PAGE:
Beavau’s voyages

By BEAVAU, Henri, baron de, 1615 

Relation journaliere du voyage du Levant…

Travel & Voyages
  • Author: BEAVAU, Henri, baron de
  • Publication place: Nancy
  • Publisher: Jacob Garnich
  • Publication date: 1615.
  • Physical description: Quarto (240 by 195mm) title in facsimile, 3ff., 181 (but 180)pp. with 49 engraved plates in text, contemporary full calf, spine in six compartmennts separated by raised bands, some loss to head and foot, skilfully repaired.
  • Inventory reference: 1657

Notes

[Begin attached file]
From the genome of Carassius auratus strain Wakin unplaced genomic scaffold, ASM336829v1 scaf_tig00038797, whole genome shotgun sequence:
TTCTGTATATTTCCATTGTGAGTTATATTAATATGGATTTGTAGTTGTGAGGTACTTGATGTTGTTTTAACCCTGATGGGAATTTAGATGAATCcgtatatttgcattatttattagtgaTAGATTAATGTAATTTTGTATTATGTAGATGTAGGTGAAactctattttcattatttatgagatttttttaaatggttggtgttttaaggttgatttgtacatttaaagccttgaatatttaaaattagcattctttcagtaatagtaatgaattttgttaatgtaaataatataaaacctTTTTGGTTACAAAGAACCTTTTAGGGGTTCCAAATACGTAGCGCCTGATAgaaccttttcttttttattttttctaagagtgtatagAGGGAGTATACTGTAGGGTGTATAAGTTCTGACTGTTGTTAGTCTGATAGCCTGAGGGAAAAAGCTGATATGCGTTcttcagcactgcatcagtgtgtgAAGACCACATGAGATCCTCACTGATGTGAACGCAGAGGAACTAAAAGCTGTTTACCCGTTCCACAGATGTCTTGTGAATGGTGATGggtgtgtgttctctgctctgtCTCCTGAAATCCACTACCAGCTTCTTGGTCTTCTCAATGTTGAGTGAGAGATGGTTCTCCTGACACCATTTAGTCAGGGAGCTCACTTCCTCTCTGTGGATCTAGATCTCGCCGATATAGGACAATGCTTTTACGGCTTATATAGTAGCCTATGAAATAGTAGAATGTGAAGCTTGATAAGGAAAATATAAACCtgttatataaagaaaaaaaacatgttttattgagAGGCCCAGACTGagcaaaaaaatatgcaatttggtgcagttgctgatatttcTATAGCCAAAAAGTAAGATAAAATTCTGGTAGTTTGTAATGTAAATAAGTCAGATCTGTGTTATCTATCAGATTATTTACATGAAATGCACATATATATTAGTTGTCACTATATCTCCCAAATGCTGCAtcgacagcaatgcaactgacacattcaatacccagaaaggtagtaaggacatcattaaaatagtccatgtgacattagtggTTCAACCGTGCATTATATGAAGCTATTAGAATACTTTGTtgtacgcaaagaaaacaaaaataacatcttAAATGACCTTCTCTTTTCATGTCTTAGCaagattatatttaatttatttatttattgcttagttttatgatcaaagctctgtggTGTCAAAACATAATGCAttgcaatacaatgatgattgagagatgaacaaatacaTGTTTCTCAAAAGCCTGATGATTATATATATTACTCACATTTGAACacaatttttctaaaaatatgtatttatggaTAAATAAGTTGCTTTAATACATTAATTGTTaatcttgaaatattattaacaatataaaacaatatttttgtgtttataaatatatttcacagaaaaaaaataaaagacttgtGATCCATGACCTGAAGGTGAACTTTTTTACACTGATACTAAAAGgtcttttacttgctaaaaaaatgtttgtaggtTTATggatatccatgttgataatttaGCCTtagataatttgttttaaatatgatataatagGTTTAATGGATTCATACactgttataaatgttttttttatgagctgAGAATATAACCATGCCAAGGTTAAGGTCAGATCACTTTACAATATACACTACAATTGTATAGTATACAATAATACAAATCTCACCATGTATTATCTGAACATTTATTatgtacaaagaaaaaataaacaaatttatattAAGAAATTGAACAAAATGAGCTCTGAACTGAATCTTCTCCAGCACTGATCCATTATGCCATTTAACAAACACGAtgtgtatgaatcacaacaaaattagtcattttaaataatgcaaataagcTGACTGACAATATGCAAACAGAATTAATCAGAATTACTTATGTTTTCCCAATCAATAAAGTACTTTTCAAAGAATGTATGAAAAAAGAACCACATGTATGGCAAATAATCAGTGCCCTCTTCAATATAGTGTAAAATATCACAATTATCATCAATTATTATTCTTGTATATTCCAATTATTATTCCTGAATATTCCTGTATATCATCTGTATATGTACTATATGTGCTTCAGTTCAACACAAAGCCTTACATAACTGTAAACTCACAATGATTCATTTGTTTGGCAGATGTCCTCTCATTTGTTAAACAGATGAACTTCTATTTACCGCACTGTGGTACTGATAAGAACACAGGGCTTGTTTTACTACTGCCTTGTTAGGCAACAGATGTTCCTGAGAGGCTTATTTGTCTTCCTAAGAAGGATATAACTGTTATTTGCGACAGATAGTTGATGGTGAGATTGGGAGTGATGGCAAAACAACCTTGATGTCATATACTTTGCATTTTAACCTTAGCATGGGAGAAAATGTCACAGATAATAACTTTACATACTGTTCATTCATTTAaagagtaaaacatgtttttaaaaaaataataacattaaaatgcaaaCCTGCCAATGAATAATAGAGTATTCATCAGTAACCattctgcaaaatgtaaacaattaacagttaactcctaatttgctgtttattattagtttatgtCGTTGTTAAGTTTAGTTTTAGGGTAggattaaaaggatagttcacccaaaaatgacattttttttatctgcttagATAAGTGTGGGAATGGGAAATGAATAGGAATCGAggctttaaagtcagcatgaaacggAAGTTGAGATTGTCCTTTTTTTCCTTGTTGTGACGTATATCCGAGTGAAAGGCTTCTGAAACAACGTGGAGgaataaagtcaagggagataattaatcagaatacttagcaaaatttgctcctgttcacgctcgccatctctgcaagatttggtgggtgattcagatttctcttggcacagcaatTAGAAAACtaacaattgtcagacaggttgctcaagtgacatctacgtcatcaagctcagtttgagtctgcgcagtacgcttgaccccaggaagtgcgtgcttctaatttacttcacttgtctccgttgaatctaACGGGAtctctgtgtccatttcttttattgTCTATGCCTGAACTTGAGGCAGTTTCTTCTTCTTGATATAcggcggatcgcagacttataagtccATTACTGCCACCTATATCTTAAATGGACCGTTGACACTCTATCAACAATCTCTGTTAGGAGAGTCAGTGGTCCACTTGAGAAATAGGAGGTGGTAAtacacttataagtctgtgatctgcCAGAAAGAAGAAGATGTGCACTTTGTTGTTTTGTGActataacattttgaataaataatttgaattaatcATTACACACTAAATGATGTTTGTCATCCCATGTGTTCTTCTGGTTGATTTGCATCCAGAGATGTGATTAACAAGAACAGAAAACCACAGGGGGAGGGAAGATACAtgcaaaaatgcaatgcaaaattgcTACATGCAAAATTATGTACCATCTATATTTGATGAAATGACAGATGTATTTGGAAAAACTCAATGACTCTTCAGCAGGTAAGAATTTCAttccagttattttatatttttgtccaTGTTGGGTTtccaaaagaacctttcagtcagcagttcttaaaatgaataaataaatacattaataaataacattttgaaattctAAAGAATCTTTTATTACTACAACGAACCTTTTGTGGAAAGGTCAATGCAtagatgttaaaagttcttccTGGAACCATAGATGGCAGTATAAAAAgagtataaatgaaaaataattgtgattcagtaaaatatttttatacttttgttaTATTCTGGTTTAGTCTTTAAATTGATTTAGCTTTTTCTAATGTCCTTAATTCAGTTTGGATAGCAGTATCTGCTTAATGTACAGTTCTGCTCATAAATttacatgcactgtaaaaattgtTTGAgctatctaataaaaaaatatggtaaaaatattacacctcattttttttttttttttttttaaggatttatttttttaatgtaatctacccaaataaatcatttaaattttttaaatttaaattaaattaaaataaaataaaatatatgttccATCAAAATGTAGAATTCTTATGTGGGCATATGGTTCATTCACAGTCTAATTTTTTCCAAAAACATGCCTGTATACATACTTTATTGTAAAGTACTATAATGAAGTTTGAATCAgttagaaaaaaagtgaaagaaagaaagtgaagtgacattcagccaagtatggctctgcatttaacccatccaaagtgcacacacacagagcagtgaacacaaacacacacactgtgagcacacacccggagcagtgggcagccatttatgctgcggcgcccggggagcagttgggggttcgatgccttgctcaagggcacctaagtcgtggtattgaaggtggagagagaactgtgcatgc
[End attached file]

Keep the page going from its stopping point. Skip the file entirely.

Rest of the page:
An attractive copy of Beauvau’s 1605 expedition through Greece, Turkey, Cyprus, Palestine and Egypt, one of the most substantially illustrated French travelogues of the first half of the seventeenth century relating to the Near East. Of special note is Beauvau’s use of cartographic illustration suggestive of the Italian isolarios of the period: the 49 maps and views of Aegean islands, etc., engraved in the manner of Bertelli and Camocio, remind us that at this early date France did not as yet have a very well developed cartographic style, forcing publishers to look for models elsewhere—namely Italy, where the Italians had been publishing isolarios for more than a century. The plates, however, were engraved by a Frenchman, Jean Appier Hanzelet, of Lorraine, a very good engraver who is best known for his book on pyrotechnics with memorable illustrations in a kindred style.Beauvau describes many religious landmarks and holy sites (this edition includes floor plans of the more important churches in Jerusalem) as well as providing details on peoples of various faiths he encountered during his travels. Mentioned in the Relation are a number of legendary boulders and stones in Palestine which bear curious markings, allegedly the imprints of the bodies of three apostles on stones in the Garden of Gethsemane and of St. Jerome’s body in the desert (p. 148).Henri de Beauvau, a soldier and diplomat, fought the Turks in Hungary first in the service of Emperor Rudolph III, and then under the elector of Bavaria. He embarked upon this journey in 1605, regarding it as a diplomatic venture rather than a pilgrimage. The work first appeared without illustrations in an octavo format in 1608. The first illustrated edition was published in 1615, by Garnich. It is clear from the text that the illustrations were specifically engraved for the work and thus the Garnich editions are traditionally considered the most complete. 

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